CHARLESTON, W.Va. — If you haven’t been to the gas station in the past few days, you’re in for a surprise.

“We’re down almost 13 cents as of a week ago. We’ve made a really nice down trend,” said AAA Charleston district manager Crissy Gray.

In fact, most of the nation is seeing lower gas prices.

“The current gas average nationwide is $3.07 a gallon. In West Virginia we’re coming in at $3.16 a gallon which is lower than what we have seen,” said Gray.

It has been four years since gas in West Virginia dipped below the $3 mark on a consistent basis. Back in December 2011, the average was $2.78. Since then it’s bounced around between $3 and $4.

According to the experts, the reason why we’re seeing lower prices is that the U.S. is producing more of its  own gas, with the domestic supplies up 50 percent in the last five years. The nation is relying less and less on oil from the middle east.

Gray said with cheaper prices we could see more people hitting the road in the next couple of months.

“I think it’s encouraging just for people with holiday travel coming up. It just puts the light at the end of the tunnel. (Gas) is one strain they’re not going to have to work with,” Gray said.

In Charleston on Friday, gas hit $2.99 a gallon. According to gasbuddy.com the cheapest place to fill up is in Clarksburg at $2.94. The most expensive gas is in the eastern panhandle at $3.39.

Gray said more and more drivers are shopping around when it comes time to fill their tanks.

“People are price comparing and using tools to get cheaper gas like Kroger points as well as different credit cards like the one at Shell stations. I’m seeing people really look for different ways to get the most for their value,” Gray said.

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Comments

  • george

    ELECTION YEAR....................

  • epteach

    Winchester, VA (20 miles south of Martinsburg): 2.699/gal

    Martinsburg, WV: 3.299/gal as of today.

    At a rate of 25 gallons per week $0.60/gal = $15/week x 52 weeks = $780 over a period of a year. Pretty nice saving. (the price has always averaged about $0.50 less per gallon)...

  • Silas Lynch

    Come on people, regardless of who is in office or even which party is in power, right before each election gasoline seems to drop in price. Which proves, "BIG OIL" is bi-partisan and will do political favors for any that offer them--- question is: What promises are being made to them in return for them temporarily dropping their prices?

  • Hillybilly

    Keyser is still ripping everyone off !!!!!!!!!!

  • Mountain Navy

    Was in Richmond Virginia today $2.59.

  • JTC

    Winter blend gas is cheaper, glut on market, the war in Middle East just does not carry water anymore when trying to justify price increases. More domestic oil being produced. But in the end it is Obama's fault!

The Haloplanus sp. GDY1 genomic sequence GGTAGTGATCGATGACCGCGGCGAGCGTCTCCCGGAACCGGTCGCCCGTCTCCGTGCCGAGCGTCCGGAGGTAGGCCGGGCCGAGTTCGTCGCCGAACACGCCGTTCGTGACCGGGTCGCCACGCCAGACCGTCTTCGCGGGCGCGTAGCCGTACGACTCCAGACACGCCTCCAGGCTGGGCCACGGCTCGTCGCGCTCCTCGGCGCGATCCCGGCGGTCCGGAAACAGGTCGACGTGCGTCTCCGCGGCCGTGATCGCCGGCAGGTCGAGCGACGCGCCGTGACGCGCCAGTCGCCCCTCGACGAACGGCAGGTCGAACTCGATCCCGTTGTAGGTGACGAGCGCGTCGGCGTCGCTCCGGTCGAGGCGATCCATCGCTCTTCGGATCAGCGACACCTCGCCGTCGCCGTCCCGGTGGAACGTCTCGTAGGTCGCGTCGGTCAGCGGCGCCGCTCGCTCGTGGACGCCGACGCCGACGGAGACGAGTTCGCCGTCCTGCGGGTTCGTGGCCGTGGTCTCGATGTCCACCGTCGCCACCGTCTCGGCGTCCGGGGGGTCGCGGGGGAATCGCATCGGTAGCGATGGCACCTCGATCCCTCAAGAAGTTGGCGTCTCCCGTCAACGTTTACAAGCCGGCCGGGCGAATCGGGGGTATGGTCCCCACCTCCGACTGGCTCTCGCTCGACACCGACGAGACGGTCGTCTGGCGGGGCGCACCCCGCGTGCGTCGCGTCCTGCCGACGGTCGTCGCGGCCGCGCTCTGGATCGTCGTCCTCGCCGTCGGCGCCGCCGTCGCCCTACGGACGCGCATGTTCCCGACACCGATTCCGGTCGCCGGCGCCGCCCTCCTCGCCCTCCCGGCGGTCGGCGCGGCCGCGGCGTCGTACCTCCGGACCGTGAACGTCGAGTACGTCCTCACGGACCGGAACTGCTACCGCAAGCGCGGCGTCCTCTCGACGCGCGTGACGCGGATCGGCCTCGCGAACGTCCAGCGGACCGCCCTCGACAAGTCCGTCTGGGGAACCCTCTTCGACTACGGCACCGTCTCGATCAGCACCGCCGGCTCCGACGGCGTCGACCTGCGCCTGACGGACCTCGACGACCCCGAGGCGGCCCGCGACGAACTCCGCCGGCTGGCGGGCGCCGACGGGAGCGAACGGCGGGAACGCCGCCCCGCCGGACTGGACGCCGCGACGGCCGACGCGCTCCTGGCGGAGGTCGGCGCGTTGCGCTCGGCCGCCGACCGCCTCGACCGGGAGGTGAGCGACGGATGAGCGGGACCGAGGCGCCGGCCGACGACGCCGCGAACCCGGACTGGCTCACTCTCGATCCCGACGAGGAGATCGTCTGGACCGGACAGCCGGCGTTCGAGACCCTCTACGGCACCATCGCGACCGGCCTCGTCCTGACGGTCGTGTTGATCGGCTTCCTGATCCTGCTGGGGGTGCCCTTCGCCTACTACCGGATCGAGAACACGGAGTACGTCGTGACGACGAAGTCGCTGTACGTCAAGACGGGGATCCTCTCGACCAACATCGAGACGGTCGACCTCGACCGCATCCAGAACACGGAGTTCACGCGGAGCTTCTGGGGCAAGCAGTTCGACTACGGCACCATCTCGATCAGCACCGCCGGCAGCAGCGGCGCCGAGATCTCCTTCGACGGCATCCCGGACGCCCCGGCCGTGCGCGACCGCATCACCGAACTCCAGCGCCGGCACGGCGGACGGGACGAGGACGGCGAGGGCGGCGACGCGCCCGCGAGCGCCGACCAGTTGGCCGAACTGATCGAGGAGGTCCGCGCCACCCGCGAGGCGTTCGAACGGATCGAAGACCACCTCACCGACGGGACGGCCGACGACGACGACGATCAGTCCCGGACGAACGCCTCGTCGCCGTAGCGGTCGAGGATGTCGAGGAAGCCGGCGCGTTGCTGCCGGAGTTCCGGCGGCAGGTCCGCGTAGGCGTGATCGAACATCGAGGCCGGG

• world economic malaise

    Gas prices are dropping because the world economy is not growing and demand is down (think EU in recession and China growing at a reduced rate). We are potentially poised for a deflationary period. Lower prices, but reduced economic activity, which means less ability for consumers to buy. Truth is the US economy is right now the most vibrant in the world. Presidents have little impact on that, be it the idiot Bush during his catastrophic presidency (think the Iraq mess and the economic collapse of his last year in office, of yeah and that 9 /11 thing) or the current occumpent of the WH.

  • j

    It must be election season

  • Woodchuck

    There is an election next month.

  • Hedgesville

    in Berkeley County we are still be gouged at $3.29 a gallon , but that is down from the $3.49 a week ago. our legislators say they looked into . a lot of nothing has happened. time to boycott these places and go to Va. and Md.

  • Gem-digger

    Not in the Potomac Highlands have gas prices dropped. We still pay $3.39 a gallon in Moorefield!!!

  • Harpers Ferry

    Obummer's fault!!!

    • The bookman

      I'd be happy to give the President credit for this great news if you could point me in the direction of any policy advanced by the White House that led to increased domestic oil production or increased domestic refining capacity.

      The facts are that we are enjoying this reduction in energy cost because the private sector, Big Oil, have increased production in spite of the government, not due to any policy. Oil refiners are also figuring out new ways of increasing refining capacity by expansion of old existing operations and by building new, smaller operations that stop just short of refining ready to use fuel, then transporting that product to refineries that can finish the process.

      There are things he can do. Permitting more drilling on public lands would be a good start.

      • Hop'sHip

        Again you are supply-side fixated. There is the domestic demand side too which has stabilized partly because of government policies. But I understand where you are coming from. Your ideology would refuse to allow that this President has done anything right with respect to the economy.

        • Royalty